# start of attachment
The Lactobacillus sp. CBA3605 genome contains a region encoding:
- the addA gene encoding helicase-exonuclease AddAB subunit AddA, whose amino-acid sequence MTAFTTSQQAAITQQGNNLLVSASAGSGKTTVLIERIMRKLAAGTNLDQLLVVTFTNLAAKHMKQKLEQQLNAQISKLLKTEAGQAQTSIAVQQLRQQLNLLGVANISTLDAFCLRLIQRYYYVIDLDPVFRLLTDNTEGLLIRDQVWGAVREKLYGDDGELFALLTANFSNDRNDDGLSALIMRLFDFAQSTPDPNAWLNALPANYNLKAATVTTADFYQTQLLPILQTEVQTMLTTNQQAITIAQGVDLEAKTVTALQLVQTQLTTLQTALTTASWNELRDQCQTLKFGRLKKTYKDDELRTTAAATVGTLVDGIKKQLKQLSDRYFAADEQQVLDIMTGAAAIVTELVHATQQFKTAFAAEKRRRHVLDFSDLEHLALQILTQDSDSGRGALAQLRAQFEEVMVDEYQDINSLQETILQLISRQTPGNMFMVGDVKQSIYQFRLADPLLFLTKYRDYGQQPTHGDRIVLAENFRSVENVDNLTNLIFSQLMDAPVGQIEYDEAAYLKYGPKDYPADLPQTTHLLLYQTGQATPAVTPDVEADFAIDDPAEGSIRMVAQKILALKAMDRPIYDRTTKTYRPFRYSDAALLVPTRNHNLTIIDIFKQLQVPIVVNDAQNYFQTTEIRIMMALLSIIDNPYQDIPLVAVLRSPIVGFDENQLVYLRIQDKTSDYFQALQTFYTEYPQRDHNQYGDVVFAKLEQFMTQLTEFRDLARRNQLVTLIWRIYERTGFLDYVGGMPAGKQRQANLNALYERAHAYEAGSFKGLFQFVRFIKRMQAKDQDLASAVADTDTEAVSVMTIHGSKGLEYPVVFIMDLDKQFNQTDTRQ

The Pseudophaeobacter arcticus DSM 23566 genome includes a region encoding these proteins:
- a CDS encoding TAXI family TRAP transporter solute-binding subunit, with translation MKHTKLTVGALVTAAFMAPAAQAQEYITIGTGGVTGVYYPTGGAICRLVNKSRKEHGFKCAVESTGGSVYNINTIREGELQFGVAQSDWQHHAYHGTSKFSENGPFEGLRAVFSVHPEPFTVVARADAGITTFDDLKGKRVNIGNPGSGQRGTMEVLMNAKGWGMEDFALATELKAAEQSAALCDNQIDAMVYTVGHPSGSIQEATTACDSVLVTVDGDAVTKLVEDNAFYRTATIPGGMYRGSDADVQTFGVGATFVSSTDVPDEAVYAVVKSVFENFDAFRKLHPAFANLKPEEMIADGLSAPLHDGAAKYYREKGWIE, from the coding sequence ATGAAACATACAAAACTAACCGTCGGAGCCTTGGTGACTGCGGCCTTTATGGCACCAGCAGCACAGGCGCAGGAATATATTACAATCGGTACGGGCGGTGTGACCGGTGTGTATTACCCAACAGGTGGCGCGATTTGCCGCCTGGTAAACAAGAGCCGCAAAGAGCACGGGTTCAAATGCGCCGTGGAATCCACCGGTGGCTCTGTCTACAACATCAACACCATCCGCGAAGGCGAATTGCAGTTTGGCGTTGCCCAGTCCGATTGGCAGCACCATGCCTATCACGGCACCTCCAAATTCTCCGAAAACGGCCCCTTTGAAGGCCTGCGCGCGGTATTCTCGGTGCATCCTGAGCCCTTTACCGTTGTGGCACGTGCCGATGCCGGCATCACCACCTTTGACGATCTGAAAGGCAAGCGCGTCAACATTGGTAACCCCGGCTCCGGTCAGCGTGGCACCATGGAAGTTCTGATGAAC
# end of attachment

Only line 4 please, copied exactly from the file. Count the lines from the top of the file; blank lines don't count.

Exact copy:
- a CDS encoding TAXI family TRAP transporter solute-binding subunit, with translation MKHTKLTVGALVTAAFMAPAAQAQEYITIGTGGVTGVYYPTGGAICRLVNKSRKEHGFKCAVESTGGSVYNINTIREGELQFGVAQSDWQHHAYHGTSKFSENGPFEGLRAVFSVHPEPFTVVARADAGITTFDDLKGKRVNIGNPGSGQRGTMEVLMNAKGWGMEDFALATELKAAEQSAALCDNQIDAMVYTVGHPSGSIQEATTACDSVLVTVDGDAVTKLVEDNAFYRTATIPGGMYRGSDADVQTFGVGATFVSSTDVPDEAVYAVVKSVFENFDAFRKLHPAFANLKPEEMIADGLSAPLHDGAAKYYREKGWIE, from the coding sequence ATGAAACATACAAAACTAACCGTCGGAGCCTTGGTGACTGCGGCCTTTATGGCACCAGCAGCACAGGCGCAGGAATATATTACAATCGGTACGGGCGGTGTGACCGGTGTGTATTACCCAACAGGTGGCGCGATTTGCCGCCTGGTAAACAAGAGCCGCAAAGAGCACGGGTTCAAATGCGCCGTGGAATCCACCGGTGGCTCTGTCTACAACATCAACACCATCCGCGAAGGCGAATTGCAGTTTGGCGTTGCCCAGTCCGATTGGCAGCACCATGCCTATCACGGCACCTCCAAATTCTCCGAAAACGGCCCCTTTGAAGGCCTGCGCGCGGTATTCTCGGTGCATCCTGAGCCCTTTACCGTTGTGGCACGTGCCGATGCCGGCATCACCACCTTTGACGATCTGAAAGGCAAGCGCGTCAACATTGGTAACCCCGGCTCCGGTCAGCGTGGCACCATGGAAGTTCTGATGAAC